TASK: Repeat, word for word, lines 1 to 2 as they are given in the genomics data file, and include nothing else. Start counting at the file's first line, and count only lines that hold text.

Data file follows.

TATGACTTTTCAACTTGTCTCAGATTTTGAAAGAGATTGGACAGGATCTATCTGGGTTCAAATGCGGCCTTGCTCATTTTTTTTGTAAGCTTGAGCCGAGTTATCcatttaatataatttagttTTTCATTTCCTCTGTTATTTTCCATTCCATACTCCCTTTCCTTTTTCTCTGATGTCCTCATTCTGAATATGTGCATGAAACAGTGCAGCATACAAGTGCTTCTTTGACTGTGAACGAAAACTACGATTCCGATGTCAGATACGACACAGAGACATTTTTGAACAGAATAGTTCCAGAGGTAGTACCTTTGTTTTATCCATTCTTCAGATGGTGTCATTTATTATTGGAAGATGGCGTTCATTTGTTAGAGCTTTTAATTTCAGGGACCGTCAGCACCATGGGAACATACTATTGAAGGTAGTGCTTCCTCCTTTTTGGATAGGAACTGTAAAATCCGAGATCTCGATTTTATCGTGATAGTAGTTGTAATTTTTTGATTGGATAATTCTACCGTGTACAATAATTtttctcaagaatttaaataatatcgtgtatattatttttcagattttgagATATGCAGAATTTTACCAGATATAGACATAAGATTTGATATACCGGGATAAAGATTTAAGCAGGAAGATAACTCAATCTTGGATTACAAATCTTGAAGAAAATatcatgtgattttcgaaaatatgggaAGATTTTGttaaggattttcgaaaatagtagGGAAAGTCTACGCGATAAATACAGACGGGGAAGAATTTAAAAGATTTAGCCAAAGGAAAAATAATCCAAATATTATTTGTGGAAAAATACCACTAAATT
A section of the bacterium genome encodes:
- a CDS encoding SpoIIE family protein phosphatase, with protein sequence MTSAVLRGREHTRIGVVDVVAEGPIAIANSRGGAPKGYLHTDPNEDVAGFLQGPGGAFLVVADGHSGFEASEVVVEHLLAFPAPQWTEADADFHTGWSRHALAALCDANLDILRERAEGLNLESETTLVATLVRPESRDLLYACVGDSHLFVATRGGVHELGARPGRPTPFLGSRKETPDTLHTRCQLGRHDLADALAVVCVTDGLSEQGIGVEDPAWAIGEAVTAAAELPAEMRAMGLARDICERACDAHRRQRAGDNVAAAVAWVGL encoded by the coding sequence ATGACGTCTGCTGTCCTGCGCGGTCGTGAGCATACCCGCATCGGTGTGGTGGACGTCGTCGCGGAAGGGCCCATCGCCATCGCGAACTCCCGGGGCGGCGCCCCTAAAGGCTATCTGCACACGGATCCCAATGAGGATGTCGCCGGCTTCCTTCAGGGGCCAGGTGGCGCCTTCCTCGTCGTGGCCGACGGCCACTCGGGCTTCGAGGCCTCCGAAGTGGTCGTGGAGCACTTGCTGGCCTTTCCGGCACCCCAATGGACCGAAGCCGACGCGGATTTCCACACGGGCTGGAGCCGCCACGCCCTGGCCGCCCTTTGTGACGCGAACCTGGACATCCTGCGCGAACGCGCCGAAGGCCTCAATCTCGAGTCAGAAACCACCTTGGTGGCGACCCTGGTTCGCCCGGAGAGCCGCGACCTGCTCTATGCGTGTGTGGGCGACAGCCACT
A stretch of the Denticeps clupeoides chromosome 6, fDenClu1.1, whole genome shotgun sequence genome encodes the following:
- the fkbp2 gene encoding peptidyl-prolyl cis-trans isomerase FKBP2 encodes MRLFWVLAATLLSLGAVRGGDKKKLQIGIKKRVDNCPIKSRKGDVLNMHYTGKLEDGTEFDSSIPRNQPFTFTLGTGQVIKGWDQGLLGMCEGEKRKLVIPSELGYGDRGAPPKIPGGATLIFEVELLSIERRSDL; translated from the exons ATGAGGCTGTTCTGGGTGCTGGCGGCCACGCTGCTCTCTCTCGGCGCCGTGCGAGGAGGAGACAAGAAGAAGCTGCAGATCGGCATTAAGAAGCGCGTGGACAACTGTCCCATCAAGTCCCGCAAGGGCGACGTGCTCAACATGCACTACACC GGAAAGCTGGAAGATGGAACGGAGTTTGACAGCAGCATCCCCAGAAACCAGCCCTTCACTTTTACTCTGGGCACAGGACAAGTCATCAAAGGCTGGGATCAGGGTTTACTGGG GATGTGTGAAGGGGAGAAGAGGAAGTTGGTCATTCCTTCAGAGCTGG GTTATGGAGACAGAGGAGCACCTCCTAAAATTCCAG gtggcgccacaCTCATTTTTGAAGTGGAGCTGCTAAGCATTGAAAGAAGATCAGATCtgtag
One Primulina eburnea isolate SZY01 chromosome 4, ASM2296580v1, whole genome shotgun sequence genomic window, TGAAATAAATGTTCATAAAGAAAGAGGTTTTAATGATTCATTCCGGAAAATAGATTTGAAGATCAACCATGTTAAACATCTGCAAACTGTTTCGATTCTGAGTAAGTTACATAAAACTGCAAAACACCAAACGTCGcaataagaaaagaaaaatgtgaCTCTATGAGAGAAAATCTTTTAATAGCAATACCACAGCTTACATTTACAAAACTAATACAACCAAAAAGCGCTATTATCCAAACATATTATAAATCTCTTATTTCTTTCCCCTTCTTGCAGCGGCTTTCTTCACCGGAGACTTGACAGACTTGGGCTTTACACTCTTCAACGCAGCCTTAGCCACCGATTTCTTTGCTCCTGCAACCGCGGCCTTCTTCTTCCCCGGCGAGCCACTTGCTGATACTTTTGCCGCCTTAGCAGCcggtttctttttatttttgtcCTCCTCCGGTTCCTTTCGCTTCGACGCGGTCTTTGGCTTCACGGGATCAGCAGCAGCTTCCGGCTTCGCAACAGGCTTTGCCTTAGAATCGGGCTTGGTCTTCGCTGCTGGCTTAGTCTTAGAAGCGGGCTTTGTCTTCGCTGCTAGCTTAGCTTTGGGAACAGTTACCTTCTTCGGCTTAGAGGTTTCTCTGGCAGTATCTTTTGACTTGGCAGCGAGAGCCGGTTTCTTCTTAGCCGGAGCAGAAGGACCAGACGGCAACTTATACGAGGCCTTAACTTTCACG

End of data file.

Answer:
TATGACTTTTCAACTTGTCTCAGATTTTGAAAGAGATTGGACAGGATCTATCTGGGTTCAAATGCGGCCTTGCTCATTTTTTTTGTAAGCTTGAGCCGAGTTATCcatttaatataatttagttTTTCATTTCCTCTGTTATTTTCCATTCCATACTCCCTTTCCTTTTTCTCTGATGTCCTCATTCTGAATATGTGCATGAAACAGTGCAGCATACAAGTGCTTCTTTGACTGTGAACGAAAACTACGATTCCGATGTCAGATACGACACAGAGACATTTTTGAACAGAATAGTTCCAGAGGTAGTACCTTTGTTTTATCCATTCTTCAGATGGTGTCATTTATTATTGGAAGATGGCGTTCATTTGTTAGAGCTTTTAATTTCAGGGACCGTCAGCACCATGGGAACATACTATTGAAGGTAGTGCTTCCTCCTTTTTGGATAGGAACTGTAAAATCCGAGATCTCGATTTTATCGTGATAGTAGTTGTAATTTTTTGATTGGATAATTCTACCGTGTACAATAATTtttctcaagaatttaaataatatcgtgtatattatttttcagattttgagATATGCAGAATTTTACCAGATATAGACATAAGATTTGATATACCGGGATAAAGATTTAAGCAGGAAGATAACTCAATCTTGGATTACAAATCTTGAAGAAAATatcatgtgattttcgaaaatatgggaAGATTTTGttaaggattttcgaaaatagtagGGAAAGTCTACGCGATAAATACAGACGGGGAAGAATTTAAAAGATTTAGCCAAAGGAAAAATAATCCAAATATTATTTGTGGAAAAATACCACTAAATT
A section of the bacterium genome encodes: